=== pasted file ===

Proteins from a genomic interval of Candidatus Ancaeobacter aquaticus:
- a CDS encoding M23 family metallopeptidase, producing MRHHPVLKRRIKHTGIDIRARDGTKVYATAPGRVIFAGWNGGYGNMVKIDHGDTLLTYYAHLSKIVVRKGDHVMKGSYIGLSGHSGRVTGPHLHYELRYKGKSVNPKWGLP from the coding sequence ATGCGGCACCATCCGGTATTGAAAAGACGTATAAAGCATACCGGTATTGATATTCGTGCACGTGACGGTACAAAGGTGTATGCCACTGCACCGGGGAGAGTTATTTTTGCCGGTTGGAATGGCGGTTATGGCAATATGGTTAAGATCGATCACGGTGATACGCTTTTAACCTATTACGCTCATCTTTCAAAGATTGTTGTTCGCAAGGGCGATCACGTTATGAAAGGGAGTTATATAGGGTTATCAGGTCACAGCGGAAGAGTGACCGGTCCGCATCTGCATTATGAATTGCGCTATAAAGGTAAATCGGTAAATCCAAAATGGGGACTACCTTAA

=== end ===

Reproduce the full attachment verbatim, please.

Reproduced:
Proteins from a genomic interval of Candidatus Ancaeobacter aquaticus:
- a CDS encoding M23 family metallopeptidase, producing MRHHPVLKRRIKHTGIDIRARDGTKVYATAPGRVIFAGWNGGYGNMVKIDHGDTLLTYYAHLSKIVVRKGDHVMKGSYIGLSGHSGRVTGPHLHYELRYKGKSVNPKWGLP from the coding sequence ATGCGGCACCATCCGGTATTGAAAAGACGTATAAAGCATACCGGTATTGATATTCGTGCACGTGACGGTACAAAGGTGTATGCCACTGCACCGGGGAGAGTTATTTTTGCCGGTTGGAATGGCGGTTATGGCAATATGGTTAAGATCGATCACGGTGATACGCTTTTAACCTATTACGCTCATCTTTCAAAGATTGTTGTTCGCAAGGGCGATCACGTTATGAAAGGGAGTTATATAGGGTTATCAGGTCACAGCGGAAGAGTGACCGGTCCGCATCTGCATTATGAATTGCGCTATAAAGGTAAATCGGTAAATCCAAAATGGGGACTACCTTAA